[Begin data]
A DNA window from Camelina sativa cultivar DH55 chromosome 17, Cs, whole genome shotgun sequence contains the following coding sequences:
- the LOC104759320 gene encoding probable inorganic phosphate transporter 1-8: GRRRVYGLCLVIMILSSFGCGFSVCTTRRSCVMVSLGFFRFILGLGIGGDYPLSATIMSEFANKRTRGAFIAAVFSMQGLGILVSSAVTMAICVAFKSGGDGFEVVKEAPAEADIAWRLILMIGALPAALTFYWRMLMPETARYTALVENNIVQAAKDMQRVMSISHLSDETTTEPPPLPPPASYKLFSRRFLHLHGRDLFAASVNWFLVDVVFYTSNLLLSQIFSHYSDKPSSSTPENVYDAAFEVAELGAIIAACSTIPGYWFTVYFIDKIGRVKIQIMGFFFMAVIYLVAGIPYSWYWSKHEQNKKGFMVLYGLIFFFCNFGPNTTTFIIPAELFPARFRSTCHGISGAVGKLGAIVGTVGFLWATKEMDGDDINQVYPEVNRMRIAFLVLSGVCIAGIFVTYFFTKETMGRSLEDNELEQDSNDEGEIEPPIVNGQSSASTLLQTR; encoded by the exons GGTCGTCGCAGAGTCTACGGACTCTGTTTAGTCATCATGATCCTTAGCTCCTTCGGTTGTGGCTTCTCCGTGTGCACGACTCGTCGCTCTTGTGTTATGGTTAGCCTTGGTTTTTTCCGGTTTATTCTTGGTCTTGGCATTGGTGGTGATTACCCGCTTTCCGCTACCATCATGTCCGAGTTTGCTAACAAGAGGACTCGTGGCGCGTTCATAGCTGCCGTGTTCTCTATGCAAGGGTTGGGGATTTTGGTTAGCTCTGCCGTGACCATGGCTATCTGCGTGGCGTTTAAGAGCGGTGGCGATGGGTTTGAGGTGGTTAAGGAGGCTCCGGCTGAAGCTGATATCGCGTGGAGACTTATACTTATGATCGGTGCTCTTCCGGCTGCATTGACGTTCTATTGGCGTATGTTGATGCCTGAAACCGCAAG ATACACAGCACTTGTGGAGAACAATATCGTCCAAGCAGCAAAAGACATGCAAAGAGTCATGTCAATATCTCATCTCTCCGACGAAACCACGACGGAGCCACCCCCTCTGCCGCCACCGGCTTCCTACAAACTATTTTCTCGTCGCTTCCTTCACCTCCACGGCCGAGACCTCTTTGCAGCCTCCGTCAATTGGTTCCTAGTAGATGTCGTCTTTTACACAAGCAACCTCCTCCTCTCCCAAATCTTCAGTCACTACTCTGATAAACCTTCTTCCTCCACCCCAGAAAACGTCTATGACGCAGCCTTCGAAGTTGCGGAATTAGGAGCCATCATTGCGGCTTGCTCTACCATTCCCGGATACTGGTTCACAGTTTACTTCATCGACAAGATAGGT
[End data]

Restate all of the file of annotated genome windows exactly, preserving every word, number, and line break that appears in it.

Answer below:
A DNA window from Camelina sativa cultivar DH55 chromosome 17, Cs, whole genome shotgun sequence contains the following coding sequences:
- the LOC104759320 gene encoding probable inorganic phosphate transporter 1-8: GRRRVYGLCLVIMILSSFGCGFSVCTTRRSCVMVSLGFFRFILGLGIGGDYPLSATIMSEFANKRTRGAFIAAVFSMQGLGILVSSAVTMAICVAFKSGGDGFEVVKEAPAEADIAWRLILMIGALPAALTFYWRMLMPETARYTALVENNIVQAAKDMQRVMSISHLSDETTTEPPPLPPPASYKLFSRRFLHLHGRDLFAASVNWFLVDVVFYTSNLLLSQIFSHYSDKPSSSTPENVYDAAFEVAELGAIIAACSTIPGYWFTVYFIDKIGRVKIQIMGFFFMAVIYLVAGIPYSWYWSKHEQNKKGFMVLYGLIFFFCNFGPNTTTFIIPAELFPARFRSTCHGISGAVGKLGAIVGTVGFLWATKEMDGDDINQVYPEVNRMRIAFLVLSGVCIAGIFVTYFFTKETMGRSLEDNELEQDSNDEGEIEPPIVNGQSSASTLLQTR; encoded by the exons GGTCGTCGCAGAGTCTACGGACTCTGTTTAGTCATCATGATCCTTAGCTCCTTCGGTTGTGGCTTCTCCGTGTGCACGACTCGTCGCTCTTGTGTTATGGTTAGCCTTGGTTTTTTCCGGTTTATTCTTGGTCTTGGCATTGGTGGTGATTACCCGCTTTCCGCTACCATCATGTCCGAGTTTGCTAACAAGAGGACTCGTGGCGCGTTCATAGCTGCCGTGTTCTCTATGCAAGGGTTGGGGATTTTGGTTAGCTCTGCCGTGACCATGGCTATCTGCGTGGCGTTTAAGAGCGGTGGCGATGGGTTTGAGGTGGTTAAGGAGGCTCCGGCTGAAGCTGATATCGCGTGGAGACTTATACTTATGATCGGTGCTCTTCCGGCTGCATTGACGTTCTATTGGCGTATGTTGATGCCTGAAACCGCAAG ATACACAGCACTTGTGGAGAACAATATCGTCCAAGCAGCAAAAGACATGCAAAGAGTCATGTCAATATCTCATCTCTCCGACGAAACCACGACGGAGCCACCCCCTCTGCCGCCACCGGCTTCCTACAAACTATTTTCTCGTCGCTTCCTTCACCTCCACGGCCGAGACCTCTTTGCAGCCTCCGTCAATTGGTTCCTAGTAGATGTCGTCTTTTACACAAGCAACCTCCTCCTCTCCCAAATCTTCAGTCACTACTCTGATAAACCTTCTTCCTCCACCCCAGAAAACGTCTATGACGCAGCCTTCGAAGTTGCGGAATTAGGAGCCATCATTGCGGCTTGCTCTACCATTCCCGGATACTGGTTCACAGTTTACTTCATCGACAAGATAGGT